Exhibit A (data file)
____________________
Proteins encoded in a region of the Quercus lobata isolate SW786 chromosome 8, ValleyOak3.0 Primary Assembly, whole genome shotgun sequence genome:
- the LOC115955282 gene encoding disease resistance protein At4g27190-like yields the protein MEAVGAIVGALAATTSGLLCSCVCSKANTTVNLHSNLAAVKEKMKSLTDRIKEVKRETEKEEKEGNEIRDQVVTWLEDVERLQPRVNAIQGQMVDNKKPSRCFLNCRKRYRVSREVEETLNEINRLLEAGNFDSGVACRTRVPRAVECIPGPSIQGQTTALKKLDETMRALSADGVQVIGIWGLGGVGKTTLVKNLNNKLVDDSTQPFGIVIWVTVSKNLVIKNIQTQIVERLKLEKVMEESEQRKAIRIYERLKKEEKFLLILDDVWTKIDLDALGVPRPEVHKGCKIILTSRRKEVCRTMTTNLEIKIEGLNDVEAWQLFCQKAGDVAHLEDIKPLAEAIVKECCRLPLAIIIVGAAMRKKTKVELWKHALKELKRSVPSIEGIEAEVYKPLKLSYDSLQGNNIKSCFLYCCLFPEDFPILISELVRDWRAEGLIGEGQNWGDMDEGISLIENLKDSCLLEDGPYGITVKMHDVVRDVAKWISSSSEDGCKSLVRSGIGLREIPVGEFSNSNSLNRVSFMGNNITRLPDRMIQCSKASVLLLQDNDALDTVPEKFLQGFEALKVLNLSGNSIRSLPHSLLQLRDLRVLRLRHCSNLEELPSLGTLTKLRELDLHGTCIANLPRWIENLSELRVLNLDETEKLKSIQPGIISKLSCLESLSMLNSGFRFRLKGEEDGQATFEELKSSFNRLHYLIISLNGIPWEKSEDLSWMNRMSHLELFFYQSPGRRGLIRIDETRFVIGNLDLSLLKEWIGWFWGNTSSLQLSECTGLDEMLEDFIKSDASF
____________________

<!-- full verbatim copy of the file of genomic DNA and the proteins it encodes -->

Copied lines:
Proteins encoded in a region of the Quercus lobata isolate SW786 chromosome 8, ValleyOak3.0 Primary Assembly, whole genome shotgun sequence genome:
- the LOC115955282 gene encoding disease resistance protein At4g27190-like yields the protein MEAVGAIVGALAATTSGLLCSCVCSKANTTVNLHSNLAAVKEKMKSLTDRIKEVKRETEKEEKEGNEIRDQVVTWLEDVERLQPRVNAIQGQMVDNKKPSRCFLNCRKRYRVSREVEETLNEINRLLEAGNFDSGVACRTRVPRAVECIPGPSIQGQTTALKKLDETMRALSADGVQVIGIWGLGGVGKTTLVKNLNNKLVDDSTQPFGIVIWVTVSKNLVIKNIQTQIVERLKLEKVMEESEQRKAIRIYERLKKEEKFLLILDDVWTKIDLDALGVPRPEVHKGCKIILTSRRKEVCRTMTTNLEIKIEGLNDVEAWQLFCQKAGDVAHLEDIKPLAEAIVKECCRLPLAIIIVGAAMRKKTKVELWKHALKELKRSVPSIEGIEAEVYKPLKLSYDSLQGNNIKSCFLYCCLFPEDFPILISELVRDWRAEGLIGEGQNWGDMDEGISLIENLKDSCLLEDGPYGITVKMHDVVRDVAKWISSSSEDGCKSLVRSGIGLREIPVGEFSNSNSLNRVSFMGNNITRLPDRMIQCSKASVLLLQDNDALDTVPEKFLQGFEALKVLNLSGNSIRSLPHSLLQLRDLRVLRLRHCSNLEELPSLGTLTKLRELDLHGTCIANLPRWIENLSELRVLNLDETEKLKSIQPGIISKLSCLESLSMLNSGFRFRLKGEEDGQATFEELKSSFNRLHYLIISLNGIPWEKSEDLSWMNRMSHLELFFYQSPGRRGLIRIDETRFVIGNLDLSLLKEWIGWFWGNTSSLQLSECTGLDEMLEDFIKSDASF